I have pondered your answer. Yes I see what you mean when you say I am trying to avoid 2 forms of discomfort, either the discomfort of urges or the discomfort of deprivation.
I guess the truth is no matter what I do I will have to experience one or the other of these. However it feels like urges can be physiological, they can be put in the circumstance line while deprivation is a feeling caused by our thoughts.
I think your advice is good to be prepared to experience both of these things if needed. Even without planning exceptions I can still experience an urge when I see the cakes on display at the grocery store. And when there is cake at work for someone’s birthday I can experience the feeling of deprivation.
Allowing those emotions and sensations to be there will be my plan.
But I also would follow the other advice in scholars which is to choose your thoughts. I can practice thinking ‘it’s not fair I can’t have cake’, or I can practice thinking ‘my life is so much better when I don’t eat cake’ if I find both of those thoughts believable the second one will bring me more peace and better results.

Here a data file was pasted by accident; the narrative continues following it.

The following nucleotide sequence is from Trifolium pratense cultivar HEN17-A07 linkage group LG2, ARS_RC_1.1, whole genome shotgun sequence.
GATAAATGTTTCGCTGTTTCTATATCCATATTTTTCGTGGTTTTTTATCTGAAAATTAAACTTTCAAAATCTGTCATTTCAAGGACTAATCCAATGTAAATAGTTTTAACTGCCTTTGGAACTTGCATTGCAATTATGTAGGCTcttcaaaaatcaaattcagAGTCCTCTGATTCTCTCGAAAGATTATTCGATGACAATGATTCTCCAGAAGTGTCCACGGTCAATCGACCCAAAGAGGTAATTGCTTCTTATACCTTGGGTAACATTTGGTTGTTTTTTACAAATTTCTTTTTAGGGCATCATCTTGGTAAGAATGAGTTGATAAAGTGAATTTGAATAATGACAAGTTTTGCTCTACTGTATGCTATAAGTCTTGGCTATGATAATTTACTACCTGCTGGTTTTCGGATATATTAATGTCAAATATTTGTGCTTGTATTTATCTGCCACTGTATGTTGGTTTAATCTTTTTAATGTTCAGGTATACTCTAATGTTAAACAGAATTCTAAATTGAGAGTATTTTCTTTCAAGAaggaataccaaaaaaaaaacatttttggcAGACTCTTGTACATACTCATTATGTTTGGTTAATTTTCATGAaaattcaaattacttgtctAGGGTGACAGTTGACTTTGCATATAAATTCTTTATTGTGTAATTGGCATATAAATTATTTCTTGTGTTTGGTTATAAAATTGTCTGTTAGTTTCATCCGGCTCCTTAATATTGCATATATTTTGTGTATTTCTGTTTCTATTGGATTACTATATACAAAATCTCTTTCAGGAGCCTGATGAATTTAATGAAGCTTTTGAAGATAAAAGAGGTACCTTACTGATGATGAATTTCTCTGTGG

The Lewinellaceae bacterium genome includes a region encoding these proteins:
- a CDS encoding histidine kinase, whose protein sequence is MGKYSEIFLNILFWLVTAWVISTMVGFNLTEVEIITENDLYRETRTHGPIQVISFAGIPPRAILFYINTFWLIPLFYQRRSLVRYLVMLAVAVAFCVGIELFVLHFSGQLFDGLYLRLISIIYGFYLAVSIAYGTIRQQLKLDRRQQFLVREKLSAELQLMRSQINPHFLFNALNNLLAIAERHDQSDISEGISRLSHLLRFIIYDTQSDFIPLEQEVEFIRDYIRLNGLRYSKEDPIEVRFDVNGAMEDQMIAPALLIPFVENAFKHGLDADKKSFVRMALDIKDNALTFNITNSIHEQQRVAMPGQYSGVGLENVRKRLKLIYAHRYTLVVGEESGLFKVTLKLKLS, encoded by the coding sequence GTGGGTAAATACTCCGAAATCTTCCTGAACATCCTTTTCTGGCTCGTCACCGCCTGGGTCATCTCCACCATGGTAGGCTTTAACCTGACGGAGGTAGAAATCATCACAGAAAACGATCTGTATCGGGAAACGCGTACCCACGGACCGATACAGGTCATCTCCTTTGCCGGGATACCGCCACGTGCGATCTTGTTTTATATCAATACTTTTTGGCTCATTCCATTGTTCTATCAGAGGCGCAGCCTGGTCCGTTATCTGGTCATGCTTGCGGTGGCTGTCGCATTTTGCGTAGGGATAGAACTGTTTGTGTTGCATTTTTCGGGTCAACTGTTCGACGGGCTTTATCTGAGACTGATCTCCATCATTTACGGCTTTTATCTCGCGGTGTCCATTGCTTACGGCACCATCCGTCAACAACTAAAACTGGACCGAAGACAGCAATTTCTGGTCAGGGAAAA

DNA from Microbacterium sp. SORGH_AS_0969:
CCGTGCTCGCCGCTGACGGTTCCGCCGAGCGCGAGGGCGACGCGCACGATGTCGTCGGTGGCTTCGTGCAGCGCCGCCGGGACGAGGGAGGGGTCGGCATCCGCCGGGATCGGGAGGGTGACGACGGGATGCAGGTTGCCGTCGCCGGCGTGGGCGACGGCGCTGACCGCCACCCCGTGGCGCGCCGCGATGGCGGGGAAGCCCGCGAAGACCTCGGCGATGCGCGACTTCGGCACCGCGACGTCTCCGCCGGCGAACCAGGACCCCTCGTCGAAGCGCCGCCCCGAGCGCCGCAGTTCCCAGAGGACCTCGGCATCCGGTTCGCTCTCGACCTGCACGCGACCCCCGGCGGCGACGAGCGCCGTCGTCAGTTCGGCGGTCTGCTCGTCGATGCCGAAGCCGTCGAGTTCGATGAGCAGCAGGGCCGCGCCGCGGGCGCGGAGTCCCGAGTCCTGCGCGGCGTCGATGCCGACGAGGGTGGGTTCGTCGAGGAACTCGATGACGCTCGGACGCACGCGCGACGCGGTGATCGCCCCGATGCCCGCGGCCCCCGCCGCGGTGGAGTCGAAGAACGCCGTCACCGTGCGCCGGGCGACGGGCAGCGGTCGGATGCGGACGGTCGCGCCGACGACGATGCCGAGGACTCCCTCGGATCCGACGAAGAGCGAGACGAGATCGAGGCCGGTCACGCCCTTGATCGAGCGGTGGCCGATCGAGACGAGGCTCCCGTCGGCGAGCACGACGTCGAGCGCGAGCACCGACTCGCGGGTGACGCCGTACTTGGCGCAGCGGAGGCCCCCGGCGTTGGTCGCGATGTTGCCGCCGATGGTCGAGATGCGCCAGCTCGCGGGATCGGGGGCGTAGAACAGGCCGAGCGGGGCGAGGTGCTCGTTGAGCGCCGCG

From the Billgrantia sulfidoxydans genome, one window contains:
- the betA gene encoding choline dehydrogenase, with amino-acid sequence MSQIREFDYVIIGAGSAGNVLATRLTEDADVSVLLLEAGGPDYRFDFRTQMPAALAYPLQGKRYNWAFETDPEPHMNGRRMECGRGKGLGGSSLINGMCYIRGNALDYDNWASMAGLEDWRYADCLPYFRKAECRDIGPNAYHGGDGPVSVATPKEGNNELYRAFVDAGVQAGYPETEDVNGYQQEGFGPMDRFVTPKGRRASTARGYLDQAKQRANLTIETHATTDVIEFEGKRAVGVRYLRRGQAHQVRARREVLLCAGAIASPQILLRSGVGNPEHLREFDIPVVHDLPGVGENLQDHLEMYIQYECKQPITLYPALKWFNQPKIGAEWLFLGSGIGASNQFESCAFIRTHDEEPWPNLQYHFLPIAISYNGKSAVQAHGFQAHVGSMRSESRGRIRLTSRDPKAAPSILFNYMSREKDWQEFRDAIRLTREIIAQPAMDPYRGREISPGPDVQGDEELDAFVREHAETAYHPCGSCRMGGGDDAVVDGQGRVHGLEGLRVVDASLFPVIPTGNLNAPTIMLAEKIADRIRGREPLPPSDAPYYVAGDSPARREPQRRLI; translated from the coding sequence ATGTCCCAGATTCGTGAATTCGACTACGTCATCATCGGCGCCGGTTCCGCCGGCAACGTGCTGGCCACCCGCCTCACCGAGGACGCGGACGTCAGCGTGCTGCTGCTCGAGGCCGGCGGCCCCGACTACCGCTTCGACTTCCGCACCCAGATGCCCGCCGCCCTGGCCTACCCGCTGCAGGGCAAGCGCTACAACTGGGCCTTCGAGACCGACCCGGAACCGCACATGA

I know I am not powerless when it comes to the added urges I will experience if I have an exception but I also do find managing them challenging and distracting. The last time I planned to eat sugar I baked a cake and ate 3 slices then I spend the next week managing continual urges. I got to the other side of that after a couple of weeks now I just don’t want to invite that back into my life. No slice of cake seems worth it.
But I guess the secret is still to know that I can do it if I choose.
I’m not really sure why I am still posting about this except that it still doesn’t seem resolved. Maybe I am just indulging in confusion about it so I can’t move on to other matters. Or is there something I am still missing?